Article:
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MIXOLOGY

New York Times, Sunday, November 27, 2016

Author:
Matt Ginsberg
Editor:
Will Shortz
TotalDebutLatestCollabs
471/17/200811/1/20187
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1603015463
ScrabbleRebusCirclePangram
1.57330
Matt Ginsberg

This puzzle:

Rows: 21, Columns: 21 Words: 140, Blocks: 70 Missing: {JQV} This is puzzle # 44 for Mr. Ginsberg. NYT links: Across Lite PDF
Matt Ginsberg notes:
MATT: This puzzle has been a long time in the making, going through a variety of revisions since I first submitted it (and Will rejected it) in February. He seemed to think it had promise, ... read more

MATT: This puzzle has been a long time in the making, going through a variety of revisions since I first submitted it (and Will rejected it) in February. He seemed to think it had promise, but didn't like my selection of theme entries. So I found a new set of theme entries and, before rebuilding the whole puzzle, asked if they were better. They were.

So I built a couple of very different versions of the puzzle and didn't clue them, instead asking Will which he preferred. As I clued the one he preferred, I discovered that while the fill was reasonably clean, it had so many Spanish entries that it might as well be a Spanish puzzle! So even though Will had accepted it, I changed it around quite a bit (there is still quite a bit of Spanish in it, I fear), and Will took the modified version.

There are a lot of ways that we could have dealt with the mixed up entries. Will chose what I suspect is the most benign, cluing PLEA BARGAINS = LAG + PEABRAINS as [Some compromises = Delay + dodos]. The nastiest mechanism (which I preferred, of course), would clue it simply as [Drop knuckleheads behind] where the clues for LAG [Drop behind] and PEABRAINS [knuckleheads] are interleaved, just like the answer is. You can uninterleave them by realizing that one clue is italicized and the other is not. (I guess it would have been even nastier to not even have the varying font, but that struck me as *too* nasty.)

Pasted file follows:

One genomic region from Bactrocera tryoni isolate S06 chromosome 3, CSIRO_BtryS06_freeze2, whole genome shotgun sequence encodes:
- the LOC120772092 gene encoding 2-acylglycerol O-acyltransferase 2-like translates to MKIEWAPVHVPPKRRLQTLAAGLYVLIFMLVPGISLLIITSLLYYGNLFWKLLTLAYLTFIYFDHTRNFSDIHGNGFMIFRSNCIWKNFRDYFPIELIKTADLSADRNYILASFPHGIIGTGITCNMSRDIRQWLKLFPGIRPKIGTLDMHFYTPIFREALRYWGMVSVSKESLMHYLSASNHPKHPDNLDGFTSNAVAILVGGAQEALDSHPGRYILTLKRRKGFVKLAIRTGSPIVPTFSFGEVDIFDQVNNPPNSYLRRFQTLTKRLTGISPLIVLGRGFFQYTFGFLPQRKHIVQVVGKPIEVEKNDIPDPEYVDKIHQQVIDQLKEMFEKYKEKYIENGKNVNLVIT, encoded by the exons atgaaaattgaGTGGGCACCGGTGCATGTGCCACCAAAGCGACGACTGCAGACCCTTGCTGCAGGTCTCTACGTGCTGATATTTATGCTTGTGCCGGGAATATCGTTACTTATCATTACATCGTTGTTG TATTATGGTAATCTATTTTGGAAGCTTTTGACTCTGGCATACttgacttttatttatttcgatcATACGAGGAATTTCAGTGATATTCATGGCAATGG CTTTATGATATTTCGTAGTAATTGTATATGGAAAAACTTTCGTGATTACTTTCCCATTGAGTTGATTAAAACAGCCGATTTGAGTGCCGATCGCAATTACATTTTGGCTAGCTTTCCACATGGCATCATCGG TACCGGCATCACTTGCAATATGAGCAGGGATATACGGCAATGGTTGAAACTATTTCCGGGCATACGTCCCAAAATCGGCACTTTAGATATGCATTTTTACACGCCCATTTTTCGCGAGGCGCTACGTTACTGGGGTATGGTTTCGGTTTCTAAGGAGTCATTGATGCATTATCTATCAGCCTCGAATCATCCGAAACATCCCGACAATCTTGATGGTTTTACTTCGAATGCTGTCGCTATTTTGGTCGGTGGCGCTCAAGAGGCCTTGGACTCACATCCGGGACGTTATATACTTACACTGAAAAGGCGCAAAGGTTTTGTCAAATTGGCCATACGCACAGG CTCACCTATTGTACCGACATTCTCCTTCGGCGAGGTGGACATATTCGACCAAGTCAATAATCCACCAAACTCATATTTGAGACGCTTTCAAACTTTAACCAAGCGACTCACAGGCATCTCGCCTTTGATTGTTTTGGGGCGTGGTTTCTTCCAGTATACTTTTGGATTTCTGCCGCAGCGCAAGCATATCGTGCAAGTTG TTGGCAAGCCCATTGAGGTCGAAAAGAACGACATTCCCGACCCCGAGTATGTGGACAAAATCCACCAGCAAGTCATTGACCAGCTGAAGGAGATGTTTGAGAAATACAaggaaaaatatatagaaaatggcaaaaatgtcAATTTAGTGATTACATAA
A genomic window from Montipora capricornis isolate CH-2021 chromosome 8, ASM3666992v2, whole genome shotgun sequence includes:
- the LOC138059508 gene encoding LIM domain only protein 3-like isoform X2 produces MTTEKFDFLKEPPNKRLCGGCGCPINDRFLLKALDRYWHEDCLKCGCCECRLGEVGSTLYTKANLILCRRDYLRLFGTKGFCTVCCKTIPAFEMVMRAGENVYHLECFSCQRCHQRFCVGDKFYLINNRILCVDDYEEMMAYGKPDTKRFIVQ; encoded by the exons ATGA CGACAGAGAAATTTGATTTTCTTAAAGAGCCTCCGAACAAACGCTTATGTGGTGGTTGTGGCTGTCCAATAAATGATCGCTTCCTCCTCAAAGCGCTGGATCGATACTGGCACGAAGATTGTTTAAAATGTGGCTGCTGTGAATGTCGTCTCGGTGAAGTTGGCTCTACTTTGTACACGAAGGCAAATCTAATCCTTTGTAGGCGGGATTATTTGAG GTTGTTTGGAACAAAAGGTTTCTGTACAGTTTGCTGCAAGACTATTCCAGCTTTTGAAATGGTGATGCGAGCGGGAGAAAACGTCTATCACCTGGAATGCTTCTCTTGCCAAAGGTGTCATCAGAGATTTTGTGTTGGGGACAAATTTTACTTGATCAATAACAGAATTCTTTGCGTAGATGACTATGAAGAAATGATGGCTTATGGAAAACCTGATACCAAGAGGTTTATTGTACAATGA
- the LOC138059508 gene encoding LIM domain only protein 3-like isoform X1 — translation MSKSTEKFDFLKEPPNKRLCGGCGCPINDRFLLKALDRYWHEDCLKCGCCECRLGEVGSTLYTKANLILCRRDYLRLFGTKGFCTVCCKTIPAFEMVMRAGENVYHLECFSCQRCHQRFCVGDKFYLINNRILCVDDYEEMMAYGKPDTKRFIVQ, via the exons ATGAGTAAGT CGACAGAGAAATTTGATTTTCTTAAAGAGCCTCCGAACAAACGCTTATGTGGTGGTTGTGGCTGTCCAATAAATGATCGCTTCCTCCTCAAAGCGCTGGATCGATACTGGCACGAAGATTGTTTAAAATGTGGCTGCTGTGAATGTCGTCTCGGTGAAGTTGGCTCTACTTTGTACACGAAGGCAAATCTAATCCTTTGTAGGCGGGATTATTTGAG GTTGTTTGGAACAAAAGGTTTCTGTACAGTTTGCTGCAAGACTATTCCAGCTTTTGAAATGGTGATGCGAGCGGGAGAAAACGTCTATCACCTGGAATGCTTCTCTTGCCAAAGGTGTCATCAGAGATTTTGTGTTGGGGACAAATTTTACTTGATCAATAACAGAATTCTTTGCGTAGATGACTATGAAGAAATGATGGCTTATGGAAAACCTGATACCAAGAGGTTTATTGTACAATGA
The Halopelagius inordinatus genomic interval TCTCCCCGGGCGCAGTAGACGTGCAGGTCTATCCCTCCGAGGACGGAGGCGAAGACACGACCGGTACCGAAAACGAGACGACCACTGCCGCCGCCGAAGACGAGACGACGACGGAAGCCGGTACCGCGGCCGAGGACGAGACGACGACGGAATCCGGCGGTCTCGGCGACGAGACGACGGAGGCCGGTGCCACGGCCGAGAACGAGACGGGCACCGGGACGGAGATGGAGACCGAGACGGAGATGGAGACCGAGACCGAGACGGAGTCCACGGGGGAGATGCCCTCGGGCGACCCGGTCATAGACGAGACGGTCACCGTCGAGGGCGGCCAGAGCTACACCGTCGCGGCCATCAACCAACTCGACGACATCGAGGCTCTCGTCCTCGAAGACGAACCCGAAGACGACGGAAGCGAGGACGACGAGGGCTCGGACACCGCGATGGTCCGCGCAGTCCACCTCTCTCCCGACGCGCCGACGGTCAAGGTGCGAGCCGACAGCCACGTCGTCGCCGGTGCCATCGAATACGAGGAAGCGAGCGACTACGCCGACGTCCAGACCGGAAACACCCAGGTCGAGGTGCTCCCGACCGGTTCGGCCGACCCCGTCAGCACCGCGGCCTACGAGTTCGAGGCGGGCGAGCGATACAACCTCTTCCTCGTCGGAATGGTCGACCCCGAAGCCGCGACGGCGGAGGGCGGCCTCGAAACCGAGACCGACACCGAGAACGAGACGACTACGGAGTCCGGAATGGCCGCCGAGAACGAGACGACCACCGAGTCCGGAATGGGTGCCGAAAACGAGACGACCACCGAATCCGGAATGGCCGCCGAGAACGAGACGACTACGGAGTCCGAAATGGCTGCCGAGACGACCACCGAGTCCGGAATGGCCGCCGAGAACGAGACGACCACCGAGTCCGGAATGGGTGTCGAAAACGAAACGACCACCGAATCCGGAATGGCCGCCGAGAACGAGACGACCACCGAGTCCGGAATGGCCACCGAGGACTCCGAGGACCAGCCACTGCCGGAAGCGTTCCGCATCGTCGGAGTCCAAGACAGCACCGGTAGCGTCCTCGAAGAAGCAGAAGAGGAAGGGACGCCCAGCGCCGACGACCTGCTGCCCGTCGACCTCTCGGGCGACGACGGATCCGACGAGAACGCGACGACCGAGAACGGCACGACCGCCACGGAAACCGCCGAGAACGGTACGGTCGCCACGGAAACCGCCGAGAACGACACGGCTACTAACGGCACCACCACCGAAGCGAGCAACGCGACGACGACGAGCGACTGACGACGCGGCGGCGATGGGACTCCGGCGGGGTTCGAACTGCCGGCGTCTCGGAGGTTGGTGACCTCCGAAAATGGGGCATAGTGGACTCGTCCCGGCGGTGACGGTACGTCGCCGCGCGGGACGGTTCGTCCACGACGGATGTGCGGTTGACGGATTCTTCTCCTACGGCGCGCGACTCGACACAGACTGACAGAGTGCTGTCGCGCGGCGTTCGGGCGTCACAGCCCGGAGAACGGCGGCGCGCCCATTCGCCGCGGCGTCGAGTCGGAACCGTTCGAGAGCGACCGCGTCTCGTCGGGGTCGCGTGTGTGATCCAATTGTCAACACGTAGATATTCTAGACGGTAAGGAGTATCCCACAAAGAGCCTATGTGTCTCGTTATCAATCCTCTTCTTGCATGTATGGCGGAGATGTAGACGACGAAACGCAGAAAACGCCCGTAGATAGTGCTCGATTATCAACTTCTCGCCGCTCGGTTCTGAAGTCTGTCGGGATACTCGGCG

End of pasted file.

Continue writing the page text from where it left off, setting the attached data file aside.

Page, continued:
My favorite clues that didn't make the grade: [Unsur] for NORTE and [Shortest sentence in English although, on sad occasion, also the longest] for IDO, [Grass opposite] for TURF, and especially [Like Doyle Lonnegon] for STUNG.

On the Dr. Fill side, bottom line is that it found the puzzle very easy, since all the words were in its dictionary. But it made a mistake! At 57-D, GOTAB has seen a reasonable number of appearances in high-quality puzzles, but GETAB has only appeared in less popular places. (You can check this out via my free clue database). So even though DEER is significantly better then DEOR at 62-A, it's so freaked out by the fact that no one "famous" has used GETAB that it decides to stick an O in the intersection square instead of an E. As always, it has no real idea what's going on and doesn't realize (for example) that GETAB and GOTAB are the same except for tense.

I hope everyone enjoyed the puzzle!

DR. FILL: I know I've made some very poor decisions recently, but I can give you my complete assurance that my work will be back to normal.

Jeff Chen notes:
MIXOLOGY indeed, two common words interspersed to create snappy phrases. My favorite was GONZO + RUDER = GROUND ZERO, as GONZO is such a fun word to say, and GROUND ZERO is a vivid entry. ... read more

MIXOLOGY indeed, two common words interspersed to create snappy phrases. My favorite was GONZO + RUDER = GROUND ZERO, as GONZO is such a fun word to say, and GROUND ZERO is a vivid entry. BIDE + ODDLY = BO DIDDLEY was another fun example.

I'm not usually a fan of circles quasi-randomly strewn through a long entry, as that usually seems haphazard and inelegant. But this worked okay for me since the resulting phrases were all pretty darn good. I would have liked the two words to stand out better — it's awfully difficult to see GONZO and RUDER unless you're really squinting and toiling and grunting — but it's still a fun discovery.

I enjoyed some of the long fill Matt worked in, too. SEXTANTS and EMBLAZON were particularly nice. Good bonuses.